Posted in Family Law
by Karen O'Donovan
on Tuesday 21 July 2015

Where a person who has not executed an enduring power of Attorney is becoming mentally incapable of looking after their own affairs an application can be made to the President of the High Court to have the person made a Ward of Court. If the court is satisfied that the pesron is incapable of managing his or her affaris the President of the High Court will make an order taking that person into Wardship and will appoint a pesron callled "A Committee" with whom the Wards of Court Office will liaise with regarding decisions to be made about the Ward. The application to have someone made a Ward of Court is usually but not always made by a member of the persons family.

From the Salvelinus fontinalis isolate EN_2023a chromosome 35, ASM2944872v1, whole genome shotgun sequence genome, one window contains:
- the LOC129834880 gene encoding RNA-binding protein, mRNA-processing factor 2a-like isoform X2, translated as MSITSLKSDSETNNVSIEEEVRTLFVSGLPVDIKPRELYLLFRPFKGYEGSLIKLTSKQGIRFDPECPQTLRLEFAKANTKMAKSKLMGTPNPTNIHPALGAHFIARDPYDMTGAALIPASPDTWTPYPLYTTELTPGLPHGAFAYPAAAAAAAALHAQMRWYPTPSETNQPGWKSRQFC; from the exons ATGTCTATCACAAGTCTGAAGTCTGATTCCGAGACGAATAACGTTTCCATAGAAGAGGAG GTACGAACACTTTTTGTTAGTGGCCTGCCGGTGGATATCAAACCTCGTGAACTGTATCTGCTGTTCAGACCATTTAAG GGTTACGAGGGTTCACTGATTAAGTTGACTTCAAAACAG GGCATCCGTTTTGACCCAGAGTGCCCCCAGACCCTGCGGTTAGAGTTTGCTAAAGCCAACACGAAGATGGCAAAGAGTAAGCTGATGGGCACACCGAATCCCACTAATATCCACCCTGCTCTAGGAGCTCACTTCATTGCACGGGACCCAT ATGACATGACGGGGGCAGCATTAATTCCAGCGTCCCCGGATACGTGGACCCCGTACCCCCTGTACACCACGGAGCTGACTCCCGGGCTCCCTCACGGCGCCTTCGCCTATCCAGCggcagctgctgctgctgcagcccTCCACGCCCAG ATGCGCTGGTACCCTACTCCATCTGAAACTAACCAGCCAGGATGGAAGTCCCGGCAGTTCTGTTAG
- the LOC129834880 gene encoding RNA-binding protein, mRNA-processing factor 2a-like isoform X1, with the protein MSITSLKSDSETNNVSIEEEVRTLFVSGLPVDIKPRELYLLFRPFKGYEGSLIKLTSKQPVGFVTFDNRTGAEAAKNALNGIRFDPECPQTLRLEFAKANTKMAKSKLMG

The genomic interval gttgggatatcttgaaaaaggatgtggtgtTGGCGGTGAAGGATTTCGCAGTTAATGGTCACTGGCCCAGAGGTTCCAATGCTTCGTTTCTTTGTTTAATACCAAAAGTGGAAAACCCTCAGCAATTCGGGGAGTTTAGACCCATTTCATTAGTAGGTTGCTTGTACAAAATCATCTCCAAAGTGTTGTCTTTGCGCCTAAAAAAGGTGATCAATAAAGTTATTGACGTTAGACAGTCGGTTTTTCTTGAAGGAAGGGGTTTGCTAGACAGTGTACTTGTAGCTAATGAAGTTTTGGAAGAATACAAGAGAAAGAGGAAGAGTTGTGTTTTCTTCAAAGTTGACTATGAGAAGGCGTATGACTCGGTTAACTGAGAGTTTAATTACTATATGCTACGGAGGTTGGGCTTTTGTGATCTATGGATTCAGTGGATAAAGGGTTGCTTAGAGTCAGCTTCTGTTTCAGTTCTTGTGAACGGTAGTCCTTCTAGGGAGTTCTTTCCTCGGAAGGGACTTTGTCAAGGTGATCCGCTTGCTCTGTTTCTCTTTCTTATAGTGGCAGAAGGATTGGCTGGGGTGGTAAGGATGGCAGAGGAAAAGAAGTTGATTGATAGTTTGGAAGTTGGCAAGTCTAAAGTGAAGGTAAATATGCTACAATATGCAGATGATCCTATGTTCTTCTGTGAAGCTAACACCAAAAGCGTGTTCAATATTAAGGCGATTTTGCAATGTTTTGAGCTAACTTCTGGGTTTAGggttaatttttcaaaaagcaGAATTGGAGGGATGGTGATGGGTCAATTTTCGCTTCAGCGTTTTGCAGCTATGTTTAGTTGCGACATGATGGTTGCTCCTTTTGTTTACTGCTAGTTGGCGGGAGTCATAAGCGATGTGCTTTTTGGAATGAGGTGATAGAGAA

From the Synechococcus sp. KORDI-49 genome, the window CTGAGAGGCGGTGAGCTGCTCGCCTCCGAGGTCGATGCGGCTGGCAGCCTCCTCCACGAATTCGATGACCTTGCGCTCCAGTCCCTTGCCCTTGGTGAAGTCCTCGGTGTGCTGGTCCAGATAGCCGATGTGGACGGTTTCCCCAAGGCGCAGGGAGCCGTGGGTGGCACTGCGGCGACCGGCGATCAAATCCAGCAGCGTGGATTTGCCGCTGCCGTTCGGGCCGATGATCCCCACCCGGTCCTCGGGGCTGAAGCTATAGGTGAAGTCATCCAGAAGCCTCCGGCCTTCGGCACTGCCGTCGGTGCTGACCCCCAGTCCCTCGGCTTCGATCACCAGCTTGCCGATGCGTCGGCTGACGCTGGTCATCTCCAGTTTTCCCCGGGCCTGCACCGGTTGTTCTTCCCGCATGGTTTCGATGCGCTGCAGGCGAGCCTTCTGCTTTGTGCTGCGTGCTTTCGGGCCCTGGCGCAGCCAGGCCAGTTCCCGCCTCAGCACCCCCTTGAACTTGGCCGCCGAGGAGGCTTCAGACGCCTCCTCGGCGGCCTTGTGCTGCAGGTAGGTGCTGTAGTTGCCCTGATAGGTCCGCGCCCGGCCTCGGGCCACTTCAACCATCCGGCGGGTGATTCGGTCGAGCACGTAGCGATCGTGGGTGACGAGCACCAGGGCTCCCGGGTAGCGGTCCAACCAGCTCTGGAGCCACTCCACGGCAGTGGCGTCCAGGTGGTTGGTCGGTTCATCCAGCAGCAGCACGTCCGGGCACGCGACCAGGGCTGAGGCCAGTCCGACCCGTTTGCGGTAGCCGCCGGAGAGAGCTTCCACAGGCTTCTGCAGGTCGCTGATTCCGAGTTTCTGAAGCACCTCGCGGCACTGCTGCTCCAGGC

Unlike an Enduring Power of Attorney where the Donor has decided who is to look after their own affairs by way of a private legally binding document, an application and order making someone a Ward of Court is a public matter administered by the High Court.

There are other situations in which an application might be made to have someone made a Ward of Court, for example where a minor (a person under 18 years of age) has been awarded substantial damages by a court and has on-going care needs.



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